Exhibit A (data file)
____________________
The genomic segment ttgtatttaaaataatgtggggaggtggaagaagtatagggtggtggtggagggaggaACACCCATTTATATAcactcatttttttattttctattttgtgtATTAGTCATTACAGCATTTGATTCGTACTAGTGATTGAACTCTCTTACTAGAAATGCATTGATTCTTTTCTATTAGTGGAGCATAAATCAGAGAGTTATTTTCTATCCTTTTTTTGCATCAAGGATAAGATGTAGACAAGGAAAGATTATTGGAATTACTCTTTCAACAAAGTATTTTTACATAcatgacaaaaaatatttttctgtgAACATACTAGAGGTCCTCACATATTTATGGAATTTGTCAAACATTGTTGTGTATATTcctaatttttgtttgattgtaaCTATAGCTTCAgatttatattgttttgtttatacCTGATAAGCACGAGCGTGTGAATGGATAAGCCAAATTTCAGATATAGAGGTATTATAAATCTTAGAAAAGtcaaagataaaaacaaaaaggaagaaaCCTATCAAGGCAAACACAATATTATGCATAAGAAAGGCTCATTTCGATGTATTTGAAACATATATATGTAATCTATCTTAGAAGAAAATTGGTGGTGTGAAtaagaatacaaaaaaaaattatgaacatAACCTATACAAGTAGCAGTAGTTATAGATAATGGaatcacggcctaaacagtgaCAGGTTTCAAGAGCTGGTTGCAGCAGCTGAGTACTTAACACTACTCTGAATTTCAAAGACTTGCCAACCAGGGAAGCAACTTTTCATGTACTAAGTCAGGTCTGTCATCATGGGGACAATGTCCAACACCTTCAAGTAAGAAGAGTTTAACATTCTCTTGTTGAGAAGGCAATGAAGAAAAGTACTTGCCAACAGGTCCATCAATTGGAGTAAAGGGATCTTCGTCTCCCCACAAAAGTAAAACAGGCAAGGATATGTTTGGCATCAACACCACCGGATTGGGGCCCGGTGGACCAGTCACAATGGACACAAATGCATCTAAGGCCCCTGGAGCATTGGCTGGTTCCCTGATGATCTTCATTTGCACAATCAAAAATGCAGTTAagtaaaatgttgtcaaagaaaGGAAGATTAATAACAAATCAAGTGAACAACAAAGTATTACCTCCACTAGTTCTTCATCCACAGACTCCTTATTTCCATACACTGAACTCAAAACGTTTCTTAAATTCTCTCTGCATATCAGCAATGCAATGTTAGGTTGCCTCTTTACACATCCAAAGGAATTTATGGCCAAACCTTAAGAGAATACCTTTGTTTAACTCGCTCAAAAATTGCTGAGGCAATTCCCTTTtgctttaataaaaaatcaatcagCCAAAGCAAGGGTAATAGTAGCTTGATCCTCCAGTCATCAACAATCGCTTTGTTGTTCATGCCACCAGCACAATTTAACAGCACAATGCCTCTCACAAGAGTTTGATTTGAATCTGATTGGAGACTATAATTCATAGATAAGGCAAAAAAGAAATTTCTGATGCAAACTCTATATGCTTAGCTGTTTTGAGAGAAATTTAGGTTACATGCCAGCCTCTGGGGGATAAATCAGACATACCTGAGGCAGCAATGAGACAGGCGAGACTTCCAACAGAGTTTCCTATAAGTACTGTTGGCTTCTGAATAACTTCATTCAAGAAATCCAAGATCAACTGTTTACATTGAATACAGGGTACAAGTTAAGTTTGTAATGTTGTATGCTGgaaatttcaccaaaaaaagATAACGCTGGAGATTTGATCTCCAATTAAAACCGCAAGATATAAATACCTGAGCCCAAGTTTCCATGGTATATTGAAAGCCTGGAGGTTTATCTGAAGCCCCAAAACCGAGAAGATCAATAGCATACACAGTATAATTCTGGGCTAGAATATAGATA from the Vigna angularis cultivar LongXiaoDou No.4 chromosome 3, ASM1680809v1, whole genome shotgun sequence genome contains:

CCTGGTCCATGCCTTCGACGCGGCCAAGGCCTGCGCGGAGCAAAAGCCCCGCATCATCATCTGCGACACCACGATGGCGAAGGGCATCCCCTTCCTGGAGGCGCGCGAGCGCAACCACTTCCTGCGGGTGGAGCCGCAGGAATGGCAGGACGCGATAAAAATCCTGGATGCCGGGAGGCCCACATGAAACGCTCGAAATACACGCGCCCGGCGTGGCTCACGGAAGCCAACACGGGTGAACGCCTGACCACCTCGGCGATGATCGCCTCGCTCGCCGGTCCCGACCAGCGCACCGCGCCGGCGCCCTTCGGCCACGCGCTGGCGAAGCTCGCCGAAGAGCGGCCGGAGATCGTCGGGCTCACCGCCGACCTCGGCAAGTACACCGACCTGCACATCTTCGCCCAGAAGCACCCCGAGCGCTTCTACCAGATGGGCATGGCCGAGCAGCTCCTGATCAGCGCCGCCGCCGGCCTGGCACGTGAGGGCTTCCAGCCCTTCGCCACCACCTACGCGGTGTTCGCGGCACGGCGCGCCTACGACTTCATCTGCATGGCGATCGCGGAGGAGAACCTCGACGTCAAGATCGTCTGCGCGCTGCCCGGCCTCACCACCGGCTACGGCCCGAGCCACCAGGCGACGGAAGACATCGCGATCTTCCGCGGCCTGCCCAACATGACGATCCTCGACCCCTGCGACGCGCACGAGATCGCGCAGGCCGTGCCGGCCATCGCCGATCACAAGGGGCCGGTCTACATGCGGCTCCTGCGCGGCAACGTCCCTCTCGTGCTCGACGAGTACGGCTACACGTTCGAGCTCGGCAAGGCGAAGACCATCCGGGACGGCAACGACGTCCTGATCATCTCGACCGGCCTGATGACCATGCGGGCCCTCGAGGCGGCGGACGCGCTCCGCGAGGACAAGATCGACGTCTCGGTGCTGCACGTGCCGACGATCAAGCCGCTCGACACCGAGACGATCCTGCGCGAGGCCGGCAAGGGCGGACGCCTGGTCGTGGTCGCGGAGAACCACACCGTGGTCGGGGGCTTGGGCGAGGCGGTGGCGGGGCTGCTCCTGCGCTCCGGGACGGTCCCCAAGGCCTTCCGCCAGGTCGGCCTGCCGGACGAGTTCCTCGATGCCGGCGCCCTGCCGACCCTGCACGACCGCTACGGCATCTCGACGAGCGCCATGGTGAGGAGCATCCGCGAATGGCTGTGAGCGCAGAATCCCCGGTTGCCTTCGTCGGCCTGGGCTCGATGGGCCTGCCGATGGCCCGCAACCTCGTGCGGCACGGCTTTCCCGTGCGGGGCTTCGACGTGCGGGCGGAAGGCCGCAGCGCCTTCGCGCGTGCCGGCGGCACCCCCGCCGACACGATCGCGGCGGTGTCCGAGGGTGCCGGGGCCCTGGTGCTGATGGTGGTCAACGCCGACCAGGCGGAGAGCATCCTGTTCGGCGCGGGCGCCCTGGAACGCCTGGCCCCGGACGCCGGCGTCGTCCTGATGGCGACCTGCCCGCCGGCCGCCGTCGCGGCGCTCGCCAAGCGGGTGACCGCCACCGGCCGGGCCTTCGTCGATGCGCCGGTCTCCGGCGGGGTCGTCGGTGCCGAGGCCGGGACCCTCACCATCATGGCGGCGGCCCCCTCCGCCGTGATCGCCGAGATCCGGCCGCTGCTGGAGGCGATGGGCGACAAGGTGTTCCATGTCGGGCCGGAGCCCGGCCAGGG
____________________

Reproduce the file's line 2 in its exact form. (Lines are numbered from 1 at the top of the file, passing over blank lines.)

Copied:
CCTGGTCCATGCCTTCGACGCGGCCAAGGCCTGCGCGGAGCAAAAGCCCCGCATCATCATCTGCGACACCACGATGGCGAAGGGCATCCCCTTCCTGGAGGCGCGCGAGCGCAACCACTTCCTGCGGGTGGAGCCGCAGGAATGGCAGGACGCGATAAAAATCCTGGATGCCGGGAGGCCCACATGAAACGCTCGAAATACACGCGCCCGGCGTGGCTCACGGAAGCCAACACGGGTGAACGCCTGACCACCTCGGCGATGATCGCCTCGCTCGCCGGTCCCGACCAGCGCACCGCGCCGGCGCCCTTCGGCCACGCGCTGGCGAAGCTCGCCGAAGAGCGGCCGGAGATCGTCGGGCTCACCGCCGACCTCGGCAAGTACACCGACCTGCACATCTTCGCCCAGAAGCACCCCGAGCGCTTCTACCAGATGGGCATGGCCGAGCAGCTCCTGATCAGCGCCGCCGCCGGCCTGGCACGTGAGGGCTTCCAGCCCTTCGCCACCACCTACGCGGTGTTCGCGGCACGGCGCGCCTACGACTTCATCTGCATGGCGATCGCGGAGGAGAACCTCGACGTCAAGATCGTCTGCGCGCTGCCCGGCCTCACCACCGGCTACGGCCCGAGCCACCAGGCGACGGAAGACATCGCGATCTTCCGCGGCCTGCCCAACATGACGATCCTCGACCCCTGCGACGCGCACGAGATCGCGCAGGCCGTGCCGGCCATCGCCGATCACAAGGGGCCGGTCTACATGCGGCTCCTGCGCGGCAACGTCCCTCTCGTGCTCGACGAGTACGGCTACACGTTCGAGCTCGGCAAGGCGAAGACCATCCGGGACGGCAACGACGTCCTGATCATCTCGACCGGCCTGATGACCATGCGGGCCCTCGAGGCGGCGGACGCGCTCCGCGAGGACAAGATCGACGTCTCGGTGCTGCACGTGCCGACGATCAAGCCGCTCGACACCGAGACGATCCTGCGCGAGGCCGGCAAGGGCGGACGCCTGGTCGTGGTCGCGGAGAACCACACCGTGGTCGGGGGCTTGGGCGAGGCGGTGGCGGGGCTGCTCCTGCGCTCCGGGACGGTCCCCAAGGCCTTCCGCCAGGTCGGCCTGCCGGACGAGTTCCTCGATGCCGGCGCCCTGCCGACCCTGCACGACCGCTACGGCATCTCGACGAGCGCCATGGTGAGGAGCATCCGCGAATGGCTGTGAGCGCAGAATCCCCGGTTGCCTTCGTCGGCCTGGGCTCGATGGGCCTGCCGATGGCCCGCAACCTCGTGCGGCACGGCTTTCCCGTGCGGGGCTTCGACGTGCGGGCGGAAGGCCGCAGCGCCTTCGCGCGTGCCGGCGGCACCCCCGCCGACACGATCGCGGCGGTGTCCGAGGGTGCCGGGGCCCTGGTGCTGATGGTGGTCAACGCCGACCAGGCGGAGAGCATCCTGTTCGGCGCGGGCGCCCTGGAACGCCTGGCCCCGGACGCCGGCGTCGTCCTGATGGCGACCTGCCCGCCGGCCGCCGTCGCGGCGCTCGCCAAGCGGGTGACCGCCACCGGCCGGGCCTTCGTCGATGCGCCGGTCTCCGGCGGGGTCGTCGGTGCCGAGGCCGGGACCCTCACCATCATGGCGGCGGCCCCCTCCGCCGTGATCGCCGAGATCCGGCCGCTGCTGGAGGCGATGGGCGACAAGGTGTTCCATGTCGGGCCGGAGCCCGGCCAGGG